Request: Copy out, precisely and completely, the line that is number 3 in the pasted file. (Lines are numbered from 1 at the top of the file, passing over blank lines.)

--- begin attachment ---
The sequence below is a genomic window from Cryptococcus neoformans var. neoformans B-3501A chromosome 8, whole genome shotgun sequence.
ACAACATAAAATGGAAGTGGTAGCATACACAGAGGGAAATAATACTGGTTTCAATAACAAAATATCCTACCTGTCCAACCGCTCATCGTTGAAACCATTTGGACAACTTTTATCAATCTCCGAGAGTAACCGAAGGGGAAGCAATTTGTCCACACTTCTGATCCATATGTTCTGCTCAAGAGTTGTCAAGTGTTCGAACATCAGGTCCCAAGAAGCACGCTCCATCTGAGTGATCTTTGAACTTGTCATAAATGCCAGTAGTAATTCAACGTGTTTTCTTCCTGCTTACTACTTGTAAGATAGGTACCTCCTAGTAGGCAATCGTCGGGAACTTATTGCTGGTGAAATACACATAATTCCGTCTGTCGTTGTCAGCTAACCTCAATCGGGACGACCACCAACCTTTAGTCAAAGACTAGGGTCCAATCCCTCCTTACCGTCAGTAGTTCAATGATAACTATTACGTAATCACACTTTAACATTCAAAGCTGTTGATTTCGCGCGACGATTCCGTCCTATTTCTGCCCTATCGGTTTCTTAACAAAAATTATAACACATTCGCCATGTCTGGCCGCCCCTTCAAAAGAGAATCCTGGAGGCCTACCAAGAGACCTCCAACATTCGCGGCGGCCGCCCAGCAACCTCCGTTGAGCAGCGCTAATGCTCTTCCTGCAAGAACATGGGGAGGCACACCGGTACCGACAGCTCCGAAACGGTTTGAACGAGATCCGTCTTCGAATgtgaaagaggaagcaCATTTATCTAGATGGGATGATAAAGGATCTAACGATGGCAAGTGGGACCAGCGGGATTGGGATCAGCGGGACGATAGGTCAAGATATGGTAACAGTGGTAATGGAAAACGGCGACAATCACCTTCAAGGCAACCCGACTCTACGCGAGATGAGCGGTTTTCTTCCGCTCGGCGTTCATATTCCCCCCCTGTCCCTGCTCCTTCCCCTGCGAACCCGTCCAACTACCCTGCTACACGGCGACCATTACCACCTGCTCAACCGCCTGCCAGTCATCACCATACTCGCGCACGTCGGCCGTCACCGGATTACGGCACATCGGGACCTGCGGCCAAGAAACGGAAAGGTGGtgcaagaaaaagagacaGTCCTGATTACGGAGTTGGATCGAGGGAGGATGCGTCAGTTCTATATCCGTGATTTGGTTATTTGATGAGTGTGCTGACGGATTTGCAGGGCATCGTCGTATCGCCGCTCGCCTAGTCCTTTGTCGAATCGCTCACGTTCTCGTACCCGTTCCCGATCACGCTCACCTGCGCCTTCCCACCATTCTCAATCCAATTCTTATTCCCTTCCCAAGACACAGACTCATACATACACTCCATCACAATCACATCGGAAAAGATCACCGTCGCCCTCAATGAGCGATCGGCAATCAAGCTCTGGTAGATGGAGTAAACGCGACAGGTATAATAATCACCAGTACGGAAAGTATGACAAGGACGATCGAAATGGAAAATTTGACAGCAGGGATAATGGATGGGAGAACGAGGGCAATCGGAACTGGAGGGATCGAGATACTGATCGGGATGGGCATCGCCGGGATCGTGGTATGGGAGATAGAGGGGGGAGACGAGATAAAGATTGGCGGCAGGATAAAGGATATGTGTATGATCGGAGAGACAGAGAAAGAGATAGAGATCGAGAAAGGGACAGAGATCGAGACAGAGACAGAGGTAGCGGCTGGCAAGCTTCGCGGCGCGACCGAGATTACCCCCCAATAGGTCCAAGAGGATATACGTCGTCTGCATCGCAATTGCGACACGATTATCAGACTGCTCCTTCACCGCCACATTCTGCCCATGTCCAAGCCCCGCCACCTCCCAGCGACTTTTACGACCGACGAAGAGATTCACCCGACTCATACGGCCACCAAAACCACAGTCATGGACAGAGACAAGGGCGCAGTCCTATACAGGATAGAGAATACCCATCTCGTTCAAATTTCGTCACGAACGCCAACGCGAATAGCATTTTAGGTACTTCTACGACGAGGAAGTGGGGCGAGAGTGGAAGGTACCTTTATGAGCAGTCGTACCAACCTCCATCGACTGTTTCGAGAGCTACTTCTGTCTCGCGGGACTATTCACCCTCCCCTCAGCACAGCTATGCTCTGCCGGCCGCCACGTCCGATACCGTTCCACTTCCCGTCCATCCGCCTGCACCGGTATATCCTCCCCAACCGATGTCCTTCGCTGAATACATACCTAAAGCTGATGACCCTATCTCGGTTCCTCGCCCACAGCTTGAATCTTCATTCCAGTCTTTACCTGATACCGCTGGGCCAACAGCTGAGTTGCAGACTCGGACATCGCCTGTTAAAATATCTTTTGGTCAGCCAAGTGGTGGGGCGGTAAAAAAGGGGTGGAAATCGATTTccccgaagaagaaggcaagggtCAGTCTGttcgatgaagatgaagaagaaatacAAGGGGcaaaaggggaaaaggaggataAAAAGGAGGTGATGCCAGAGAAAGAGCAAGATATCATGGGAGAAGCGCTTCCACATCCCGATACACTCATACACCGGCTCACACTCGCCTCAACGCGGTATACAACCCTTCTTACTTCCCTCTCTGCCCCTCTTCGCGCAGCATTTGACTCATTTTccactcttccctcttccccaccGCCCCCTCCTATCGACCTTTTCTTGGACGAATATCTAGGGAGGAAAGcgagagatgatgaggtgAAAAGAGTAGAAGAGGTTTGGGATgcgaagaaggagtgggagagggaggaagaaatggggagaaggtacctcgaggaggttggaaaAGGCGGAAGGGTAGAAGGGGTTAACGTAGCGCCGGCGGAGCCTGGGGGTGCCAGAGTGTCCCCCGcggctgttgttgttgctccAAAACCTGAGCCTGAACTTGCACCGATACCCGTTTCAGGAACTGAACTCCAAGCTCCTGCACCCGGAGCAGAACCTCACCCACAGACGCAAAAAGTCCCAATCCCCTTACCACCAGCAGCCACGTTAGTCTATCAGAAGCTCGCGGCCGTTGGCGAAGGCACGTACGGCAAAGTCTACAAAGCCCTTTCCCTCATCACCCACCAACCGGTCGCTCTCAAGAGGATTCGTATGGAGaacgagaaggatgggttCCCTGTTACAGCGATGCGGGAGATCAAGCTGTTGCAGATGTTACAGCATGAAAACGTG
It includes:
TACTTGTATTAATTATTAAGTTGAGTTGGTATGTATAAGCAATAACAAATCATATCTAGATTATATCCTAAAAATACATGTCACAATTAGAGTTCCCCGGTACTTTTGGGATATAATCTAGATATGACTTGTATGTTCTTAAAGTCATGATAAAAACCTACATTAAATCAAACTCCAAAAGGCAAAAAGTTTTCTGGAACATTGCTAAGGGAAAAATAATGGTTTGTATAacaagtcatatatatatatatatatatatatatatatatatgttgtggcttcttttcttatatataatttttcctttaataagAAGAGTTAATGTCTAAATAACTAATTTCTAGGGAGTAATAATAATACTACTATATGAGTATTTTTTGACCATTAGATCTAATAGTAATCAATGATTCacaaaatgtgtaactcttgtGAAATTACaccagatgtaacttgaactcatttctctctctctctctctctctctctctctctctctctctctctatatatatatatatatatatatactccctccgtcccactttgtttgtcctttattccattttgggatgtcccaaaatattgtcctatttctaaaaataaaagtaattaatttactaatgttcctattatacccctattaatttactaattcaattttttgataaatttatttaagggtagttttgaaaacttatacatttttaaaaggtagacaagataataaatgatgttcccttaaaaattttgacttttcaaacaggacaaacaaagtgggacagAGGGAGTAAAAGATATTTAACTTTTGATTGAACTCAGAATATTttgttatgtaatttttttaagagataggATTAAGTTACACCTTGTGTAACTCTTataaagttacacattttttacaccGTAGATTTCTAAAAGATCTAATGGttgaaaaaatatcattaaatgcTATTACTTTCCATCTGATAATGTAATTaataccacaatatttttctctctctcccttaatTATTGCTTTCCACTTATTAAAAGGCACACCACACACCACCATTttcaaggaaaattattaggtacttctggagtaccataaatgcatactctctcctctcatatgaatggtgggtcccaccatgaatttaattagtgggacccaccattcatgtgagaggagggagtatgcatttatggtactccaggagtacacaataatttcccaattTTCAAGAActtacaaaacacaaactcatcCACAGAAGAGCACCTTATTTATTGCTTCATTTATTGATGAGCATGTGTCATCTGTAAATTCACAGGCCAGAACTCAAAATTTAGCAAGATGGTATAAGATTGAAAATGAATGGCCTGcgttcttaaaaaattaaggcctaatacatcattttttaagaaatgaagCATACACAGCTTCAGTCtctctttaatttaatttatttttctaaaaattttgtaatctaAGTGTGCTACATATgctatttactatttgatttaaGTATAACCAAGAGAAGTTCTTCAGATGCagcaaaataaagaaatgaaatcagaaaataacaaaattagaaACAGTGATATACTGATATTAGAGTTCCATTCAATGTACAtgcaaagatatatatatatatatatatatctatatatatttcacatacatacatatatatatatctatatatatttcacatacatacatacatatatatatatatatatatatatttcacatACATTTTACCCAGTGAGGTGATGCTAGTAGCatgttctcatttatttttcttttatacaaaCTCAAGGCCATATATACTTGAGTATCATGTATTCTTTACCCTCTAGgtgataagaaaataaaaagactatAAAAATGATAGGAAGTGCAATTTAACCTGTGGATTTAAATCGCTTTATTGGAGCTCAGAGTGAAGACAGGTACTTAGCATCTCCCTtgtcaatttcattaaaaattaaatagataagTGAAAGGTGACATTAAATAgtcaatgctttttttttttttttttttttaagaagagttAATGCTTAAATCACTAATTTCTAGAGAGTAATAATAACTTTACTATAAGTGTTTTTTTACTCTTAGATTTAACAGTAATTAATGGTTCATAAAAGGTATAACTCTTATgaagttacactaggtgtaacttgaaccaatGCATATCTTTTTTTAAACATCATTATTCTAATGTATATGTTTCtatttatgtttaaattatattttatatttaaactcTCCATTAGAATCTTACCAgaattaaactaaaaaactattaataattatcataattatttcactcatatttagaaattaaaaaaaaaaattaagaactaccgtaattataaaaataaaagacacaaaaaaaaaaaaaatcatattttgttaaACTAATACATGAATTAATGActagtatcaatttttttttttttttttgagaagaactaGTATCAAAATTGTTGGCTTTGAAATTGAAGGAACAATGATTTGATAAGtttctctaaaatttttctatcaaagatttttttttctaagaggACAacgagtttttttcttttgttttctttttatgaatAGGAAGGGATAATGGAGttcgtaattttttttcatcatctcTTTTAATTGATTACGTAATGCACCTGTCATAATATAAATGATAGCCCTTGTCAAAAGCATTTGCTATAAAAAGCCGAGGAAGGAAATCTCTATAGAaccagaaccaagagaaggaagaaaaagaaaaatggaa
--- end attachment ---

It includes: